Horizontal Federated Learning case: Fraud detection

In this notebook, we provide an example of how to perform an Horizontal Federated Learning (HFL) experiment with the help of the Sherpa.ai Federated Learning framework. We simulate a scenario, where we have a federation of banks, which owns different rows of a dataset previously preprocessed. The final goal is to predict whether a transaction is fraudulent or not. It is important that credit card companies are able to recognize fraudulent credit card transactions so that customers are not charged for items that they did not purchase. If successful, the federated solution can improve the efficacy of fraudulent transaction alerts for millions of people around the world, helping hundreds of thousands of businesses reduce their fraud loss and increase their revenue.

The architecture of the solution that we propose with the Sherpa.ai platform is the next one:

The architecture of the federated solution for the two banks proposed by Sherpa.ai

To set up the federated learning experiment we will show the simple steps for loading the dataset and distribute it to a federated network of clients, and we will define the model that will be trained in the federated learning rounds.

Moreover, we will compare a local node's execution with only it's own data, the hipothetical case where all the data is centralized and the federated scenario to check the obtained models' performances against the testing data. Finally, we will further discuss the viability of horizontal Federated Learning.

Once that we have a general overview of our problem, the procedure is the following:


0) Libraries and data

We load all the functions that we are going to use to develop our experiment:.

import matplotlib

import pandas as pd
import shfl
from shfl.auxiliar_functions_for_notebooks.preprocessing import label_encoder
from shfl.data_base.data_base import WrapLabeledDatabase
from shfl.data_base.data_base import split_train_test
from shfl.auxiliar_functions_for_notebooks.functionsFL import *
pd.set_option("display.max_rows", 30, "display.max_columns", None)
from shfl.private.reproducibility import Reproducibility

As we have mentioned, the dataset is anonymized and correspond to two different banks. The first half of the dataset correspond to the first bank and the second half to the second. Of course, in a real-world scenario, datasets can not be joined, but for the sake of simplicity, we will perform a simulation, where:

  • The federated case correspond to the case where the banks collaborate privately with a view to improve the predictions.
  • The centralized case correspond to the case of the data joined without privacy. This will show us the results that we would obtain if the banks shared its private data between them (forbidden by law).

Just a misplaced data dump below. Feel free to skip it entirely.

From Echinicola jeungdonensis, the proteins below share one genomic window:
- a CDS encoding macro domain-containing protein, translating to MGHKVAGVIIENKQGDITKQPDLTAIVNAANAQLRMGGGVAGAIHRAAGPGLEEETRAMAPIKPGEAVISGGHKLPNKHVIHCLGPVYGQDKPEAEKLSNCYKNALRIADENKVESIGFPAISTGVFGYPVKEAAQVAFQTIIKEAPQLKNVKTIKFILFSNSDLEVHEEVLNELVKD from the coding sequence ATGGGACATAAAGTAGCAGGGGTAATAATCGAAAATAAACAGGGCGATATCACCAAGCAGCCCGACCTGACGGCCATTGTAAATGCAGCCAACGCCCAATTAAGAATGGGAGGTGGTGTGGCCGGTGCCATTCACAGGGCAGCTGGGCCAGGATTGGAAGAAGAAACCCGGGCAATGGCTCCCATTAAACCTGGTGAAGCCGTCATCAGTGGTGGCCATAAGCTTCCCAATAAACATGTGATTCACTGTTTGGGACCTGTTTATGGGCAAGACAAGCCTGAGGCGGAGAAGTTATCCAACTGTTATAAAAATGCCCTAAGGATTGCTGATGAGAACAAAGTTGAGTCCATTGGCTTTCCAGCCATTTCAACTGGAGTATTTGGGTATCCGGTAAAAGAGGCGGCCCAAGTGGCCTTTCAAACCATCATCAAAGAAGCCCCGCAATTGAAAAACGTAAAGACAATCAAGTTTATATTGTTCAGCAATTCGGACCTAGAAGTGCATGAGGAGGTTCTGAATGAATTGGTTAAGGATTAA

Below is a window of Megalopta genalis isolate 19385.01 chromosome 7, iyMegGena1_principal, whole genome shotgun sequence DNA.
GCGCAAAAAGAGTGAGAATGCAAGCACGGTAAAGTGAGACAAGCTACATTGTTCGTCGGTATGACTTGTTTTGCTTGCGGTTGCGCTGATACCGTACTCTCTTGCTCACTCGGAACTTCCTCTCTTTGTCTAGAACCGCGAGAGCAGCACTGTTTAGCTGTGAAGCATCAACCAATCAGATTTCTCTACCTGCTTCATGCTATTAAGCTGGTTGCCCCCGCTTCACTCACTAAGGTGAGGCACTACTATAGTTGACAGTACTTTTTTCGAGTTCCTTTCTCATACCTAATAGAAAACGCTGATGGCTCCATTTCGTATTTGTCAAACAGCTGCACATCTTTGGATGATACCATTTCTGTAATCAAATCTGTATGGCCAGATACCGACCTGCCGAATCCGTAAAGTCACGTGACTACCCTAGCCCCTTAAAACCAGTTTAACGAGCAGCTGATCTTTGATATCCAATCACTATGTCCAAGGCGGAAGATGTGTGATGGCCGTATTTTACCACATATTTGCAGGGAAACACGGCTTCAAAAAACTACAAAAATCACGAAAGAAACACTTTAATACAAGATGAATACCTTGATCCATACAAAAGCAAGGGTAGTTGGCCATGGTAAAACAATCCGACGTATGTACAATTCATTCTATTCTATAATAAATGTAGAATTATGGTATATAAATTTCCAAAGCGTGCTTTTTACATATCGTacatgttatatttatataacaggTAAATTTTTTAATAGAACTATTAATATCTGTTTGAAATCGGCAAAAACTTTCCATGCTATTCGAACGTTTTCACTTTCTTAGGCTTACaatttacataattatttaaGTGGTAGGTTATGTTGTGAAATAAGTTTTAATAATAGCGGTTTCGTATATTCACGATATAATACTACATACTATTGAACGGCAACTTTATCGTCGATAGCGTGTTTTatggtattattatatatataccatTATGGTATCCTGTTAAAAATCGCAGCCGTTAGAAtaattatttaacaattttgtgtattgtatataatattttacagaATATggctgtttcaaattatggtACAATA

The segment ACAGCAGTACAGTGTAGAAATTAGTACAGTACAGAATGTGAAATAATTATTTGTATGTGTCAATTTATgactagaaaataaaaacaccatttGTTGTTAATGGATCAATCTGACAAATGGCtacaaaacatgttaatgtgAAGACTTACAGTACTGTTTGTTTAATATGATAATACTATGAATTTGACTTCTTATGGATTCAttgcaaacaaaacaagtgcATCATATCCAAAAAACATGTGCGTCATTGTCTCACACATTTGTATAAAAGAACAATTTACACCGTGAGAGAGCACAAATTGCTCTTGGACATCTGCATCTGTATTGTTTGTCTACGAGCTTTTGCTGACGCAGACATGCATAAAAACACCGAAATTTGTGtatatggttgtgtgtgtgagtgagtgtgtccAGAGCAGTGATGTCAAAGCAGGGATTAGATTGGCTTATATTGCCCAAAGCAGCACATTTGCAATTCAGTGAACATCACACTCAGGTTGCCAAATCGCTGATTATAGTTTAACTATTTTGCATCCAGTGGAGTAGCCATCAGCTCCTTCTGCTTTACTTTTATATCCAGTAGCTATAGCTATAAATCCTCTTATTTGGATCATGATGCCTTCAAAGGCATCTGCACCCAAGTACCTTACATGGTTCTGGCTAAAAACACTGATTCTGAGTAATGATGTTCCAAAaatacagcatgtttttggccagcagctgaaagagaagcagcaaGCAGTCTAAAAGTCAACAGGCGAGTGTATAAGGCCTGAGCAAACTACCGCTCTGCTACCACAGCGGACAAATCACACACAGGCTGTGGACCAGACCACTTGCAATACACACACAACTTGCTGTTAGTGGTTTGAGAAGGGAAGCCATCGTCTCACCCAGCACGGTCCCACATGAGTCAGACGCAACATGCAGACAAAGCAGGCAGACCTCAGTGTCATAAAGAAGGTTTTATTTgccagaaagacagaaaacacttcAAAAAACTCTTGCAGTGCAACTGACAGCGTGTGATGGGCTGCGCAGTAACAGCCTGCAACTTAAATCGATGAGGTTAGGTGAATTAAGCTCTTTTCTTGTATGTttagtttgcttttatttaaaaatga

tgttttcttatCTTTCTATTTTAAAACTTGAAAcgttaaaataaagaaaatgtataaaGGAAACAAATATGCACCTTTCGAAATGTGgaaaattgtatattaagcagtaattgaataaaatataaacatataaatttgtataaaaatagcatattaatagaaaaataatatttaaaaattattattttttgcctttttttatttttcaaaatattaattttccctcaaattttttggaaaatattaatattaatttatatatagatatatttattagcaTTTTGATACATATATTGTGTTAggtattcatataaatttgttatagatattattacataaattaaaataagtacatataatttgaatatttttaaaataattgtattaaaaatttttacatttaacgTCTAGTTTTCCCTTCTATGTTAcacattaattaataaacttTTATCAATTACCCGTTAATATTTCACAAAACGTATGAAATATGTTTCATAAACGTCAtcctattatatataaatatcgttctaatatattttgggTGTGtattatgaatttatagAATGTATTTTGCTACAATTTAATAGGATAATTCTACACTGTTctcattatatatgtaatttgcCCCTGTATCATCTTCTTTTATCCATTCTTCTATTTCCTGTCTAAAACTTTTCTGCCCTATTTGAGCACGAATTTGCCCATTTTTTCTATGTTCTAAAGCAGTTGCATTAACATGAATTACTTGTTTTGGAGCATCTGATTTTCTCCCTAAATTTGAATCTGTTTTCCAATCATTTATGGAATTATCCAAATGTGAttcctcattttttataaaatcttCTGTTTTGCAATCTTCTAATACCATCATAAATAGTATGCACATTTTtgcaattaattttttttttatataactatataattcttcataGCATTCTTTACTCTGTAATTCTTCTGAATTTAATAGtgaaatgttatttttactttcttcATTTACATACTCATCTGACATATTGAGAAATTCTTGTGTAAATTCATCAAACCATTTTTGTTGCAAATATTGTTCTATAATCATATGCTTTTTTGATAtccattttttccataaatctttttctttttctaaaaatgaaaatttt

• The local cases correspond to the cases there the banks try to perform a prediction with its own data respectively. This means, that the data are siloed.

We show then the whole data that we are going to be working with:

dataframe = pd.read_csv('fraud_detection_bank_dataset.csv',sep=',')
dataframe = dataframe.sample(frac=1)

Data of the first bank:

bank1 = dataframe[:int((dataframe.shape[0]/2))]

Data of the second bank:

bank2 = dataframe[int((dataframe.shape[0]/2)):]

1) Federated experiment

For the federated experiment, we do a small preprocess:

label = dataframe.is_fraud
dataframe = dataframe.drop("is_fraud", axis=1)
dataframe_array = dataframe.to_numpy()
labels_total_numeric = label_encoder(label)
labels_total_numeric = labels_total_numeric.reshape(-1,1)

We create the train data and the test data:

database = WrapLabeledDatabase(dataframe_array,labels_total_numeric)

If we want to have a fair judgement about the performance of the models, we have to test with the same data. That is why we are going to do the following split:

train_data, train_labels, test_data, test_labels = database.load_data(shuffle = False)
iid_distribution = shfl.data_distribution.IidDataDistribution(database)

And we split the data in two nodes, simulating the two banks that we are going to be working on:

nodes_federation, test_data, test_labels = iid_distribution.get_nodes_federation(num_nodes=2, percent=100)

Now we define the model that is going to be used for the rest of the experiments:

def nn_model(input_dimension):
    model_builder = torch.nn.Sequential(
        torch.nn.Linear(input_dimension, 7, bias=True),
        torch.nn.Linear(7, 1, bias=True),
    model = DeepLearningModelPyTorch(model=model_builder, loss=torch.nn.BCELoss(),